“I like fact, I’ve always been attracted to fact. When you’re sitting watching a game of football, it’s fact what’s happening on the pitch and you’re just putting your interpretation on it.
“I think there’s great analysis done in the studio, but it wasn’t for me. I always got a kick out of being on site, and if you get the soundbite at the right time – you get the words to match the moment – you feel good.”
Beglin soon became a household name in his field for the second time in his career.
Not that being well known in the 21st century is all roses, particularly as a Twitter user.
The treatment he receives might be enough to put less experienced broadcasters off, and he accepts that he was lucky to start in a non-digital era, when he was most fragile.
“It’s a vicious world,” he says. “It’s brutal.
“Now I actually think it’s very funny, because of my experience. I enjoy the hysteria, I often have fun with it if somebody comes on in that regard.
“But my confidence could well have been dented further back then.
“I’m not criticising fans for emotion because that’s all part of the package, but to let it get the better of them to the extent that they just want to abuse you to the hilt… yeah, if I’d been exposed to that in my early days it would have been a lot harder for me to come through it.
The he-who-shouts-loudest punditry culture that Twitter has also helped to evolve does not sit easily, either.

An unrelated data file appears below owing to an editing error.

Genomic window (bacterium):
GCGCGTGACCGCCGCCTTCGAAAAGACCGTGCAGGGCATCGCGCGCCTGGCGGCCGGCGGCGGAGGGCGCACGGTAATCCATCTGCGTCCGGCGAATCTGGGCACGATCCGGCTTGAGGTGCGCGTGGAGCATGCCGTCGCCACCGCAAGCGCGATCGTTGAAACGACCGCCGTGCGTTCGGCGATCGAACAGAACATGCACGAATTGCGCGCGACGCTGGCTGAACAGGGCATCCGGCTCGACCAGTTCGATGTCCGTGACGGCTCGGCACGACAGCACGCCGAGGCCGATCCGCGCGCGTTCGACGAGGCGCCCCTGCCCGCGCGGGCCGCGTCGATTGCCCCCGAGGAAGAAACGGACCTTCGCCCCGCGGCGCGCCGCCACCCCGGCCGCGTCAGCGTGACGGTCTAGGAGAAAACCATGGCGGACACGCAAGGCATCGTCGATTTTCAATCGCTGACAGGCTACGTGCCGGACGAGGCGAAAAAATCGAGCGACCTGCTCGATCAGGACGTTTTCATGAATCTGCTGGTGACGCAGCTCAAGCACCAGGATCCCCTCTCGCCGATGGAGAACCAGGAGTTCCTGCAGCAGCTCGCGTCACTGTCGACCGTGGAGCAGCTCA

“I think there is that like for celebrity,” Beglin says.
“Some producers and editors have gone down the route for TV, so there are some very good ex-players, who know their stuff, and don’t get the chances that some of the big names get.
“There are some characters who could just turn up with 20 minutes to go and wing it, but that’s not for me.”
Instead, Beglin prefers to lean on extensive prep and a reasoned tone for his words to carry their weight.
“I can remember once turning up at Birmingham and John Inverdale asked me a question about a boardroom issue that I was unaware of,” he says. “I couldn’t answer the question. I remember driving home that night thinking: ‘That can never happen again.’ It was embarrassing.
“Now I know the story around every match, I know the setup of both teams. I have to, my job has forced me to make myself better, make me more aware.
“And to be honest it irritates me when I hear somebody doing my job saying: ‘Oh, he’s quick, isn’t he?.’ It should be his job to tell the audience, not learn about it as he goes.”
Despite now being a member of the media pack present at the biggest match every weekend as a co-commentator for Premier League Productions, it’s obvious that Beglin will never take the job that he relishes for granted.
“If a thought ever crosses my mind that: ‘Oh, God, I’m a bit tired today, I’ve done three games in the last four days,’ then I send that out the window,” he says. “It’s a passion. It’s a love.
“My own attitude in life is that if you are going to do something, do it as well as you can. And try and be very good at it. I’ve always striven to be that way, to do it properly.
“Peter and I every now and again will have a little look and say to each other: ‘We are bloody lucky.’ And we are. We’ll always be aware of that.
“It’s a great way to be involved with the game that I’ve loved ever since I was three-years-old and had a ball at my feet.”
His playing career may have been brutally short-lived, but Beglin’s impact on football is lasting longer than he might ever have imagined.